Commonwealth bronze medallist explains how she has used her artistic talent to help improve her triple jump performance
The vibrant colours of Naomi Metzger’s AfroChicks are glorious – a contrast to the dark tones which cast a shadow over the start of her year. Bright and sassy, the art collection reflects the character of its creator who has chosen positivity and proactivity to boost future gains.
The 24-year-old has come a long way since January. She started 2022 feeling homesick in Italy, contemplating the enormity of a move back to the UK. She had lost her sponsor, felt financially insecure and was searching for a new training group in a bid to make her first major championship since 2019.
Over the summer she became a Commonwealth Games triple jump bronze medallist with a 14.37m PB, a European Championships finalist and represented Britain at the World Championships. She also enjoyed business success with her sell-out digital artwork.
“This year started off in a really weird place because I’d moved to Italy after last season, joined a group there, and then quite abruptly decided to come back home,” explains the Trafford AC athlete who returned to the UK in February. “Not being able to speak the language, I started to feel so isolated … I just wasn’t feeling as happy as I used to be. I rang [coach] Aston Moore and said: ‘Can I please join your group?’”
Metzger was previously coached by Tom Cullen who led her to European under-20 bronze in 2017 and a senior European Championships final in 2018. She loved the group, but was keen to train with more athletes her own age and with greater experience.
“Tom completely understood that,” she says. “We had a discussion and he kind of felt like it was the right time as well.
“I spoke to Christian Taylor – we share the same agent – and he was already working with Marco Airale [coach to Daryll Neita and Jimmy Vicaut, among others]. He said: ‘You should go to Marco’, so I thought I’d give it a go.”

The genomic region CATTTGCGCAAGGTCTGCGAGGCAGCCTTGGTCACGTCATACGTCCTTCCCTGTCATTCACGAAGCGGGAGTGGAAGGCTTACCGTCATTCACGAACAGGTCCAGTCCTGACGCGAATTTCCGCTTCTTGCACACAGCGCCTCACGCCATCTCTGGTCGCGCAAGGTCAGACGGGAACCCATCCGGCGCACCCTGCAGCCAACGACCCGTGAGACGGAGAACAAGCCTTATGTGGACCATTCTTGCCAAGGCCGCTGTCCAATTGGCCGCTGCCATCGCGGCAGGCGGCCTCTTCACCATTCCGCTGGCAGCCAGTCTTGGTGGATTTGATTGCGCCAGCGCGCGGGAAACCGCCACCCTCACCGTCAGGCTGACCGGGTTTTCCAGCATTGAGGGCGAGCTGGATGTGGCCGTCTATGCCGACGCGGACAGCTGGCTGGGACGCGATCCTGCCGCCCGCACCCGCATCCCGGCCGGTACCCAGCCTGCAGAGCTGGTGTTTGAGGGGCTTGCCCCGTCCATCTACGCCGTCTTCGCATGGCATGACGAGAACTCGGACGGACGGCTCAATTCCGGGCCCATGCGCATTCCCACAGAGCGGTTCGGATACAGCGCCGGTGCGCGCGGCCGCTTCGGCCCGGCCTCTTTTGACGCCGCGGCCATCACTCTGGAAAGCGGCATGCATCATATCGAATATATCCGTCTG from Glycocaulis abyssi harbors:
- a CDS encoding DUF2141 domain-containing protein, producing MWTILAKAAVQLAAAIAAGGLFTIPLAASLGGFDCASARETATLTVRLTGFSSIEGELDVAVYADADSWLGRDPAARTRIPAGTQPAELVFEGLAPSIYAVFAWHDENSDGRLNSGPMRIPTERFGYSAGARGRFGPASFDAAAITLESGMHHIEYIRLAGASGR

Metzger returned to the UK after five months. However, Moore’s belief in her ability, together with an experienced and welcoming group of athletes, has helped her find happiness – and form – back on the track.
The creation of AfroChicks has also played a significant part in Metzger’s rejuvenation, giving her pleasure, purpose and greater financial stability.
“When I lost my sponsor I knew I needed to find a way to be able to survive,” she explains. “I’m on funding which I really appreciate, but it still wasn’t enough. I spent a bit of time researching NFTs [Non-Fungible Tokens], so now I sell my artwork online for cryptocurrency which I swap into pounds.
“I realised [with many NFT projects] that there weren’t a lot of black founders, so a lot of the pieces weren’t really representative in terms of the braids and hairstyles. I thought maybe I could do something like that, and that’s what’s captured people’s attention, especially in America where they’re really proactive when it comes to race. They’re like, ‘Oh, I’ve just bought one for my daughter, it’s her first NFT, she feels represented by you…’”
Metzger has had a lot to learn this year, but her efforts are already reaping rewards. Changes have been made on the track while, off it, the AfroChicks have created opportunities where previously there were challenges. Drawing on planes and at championships has provided a talking point with athletes she didn’t previously know; she has made new friendships and inspired communities; and she has generously donated some of her proceeds to the Lloyd Cowan Bursary and the Ron Pickering Memorial Fund.
“I started wearing the AfroChicks on my kit and some of the people who’d bought the AfroChicks or supported me, they came to Oregon [to the World Championships] to watch,” she says. “They didn’t know about triple jump before, but through my artwork they’ve started to connect and actually come down to watch competitions. Doing AfroChicks has also helped me to afford training camps. Taking that stress off – and just being happy – has resulted in better performances.”
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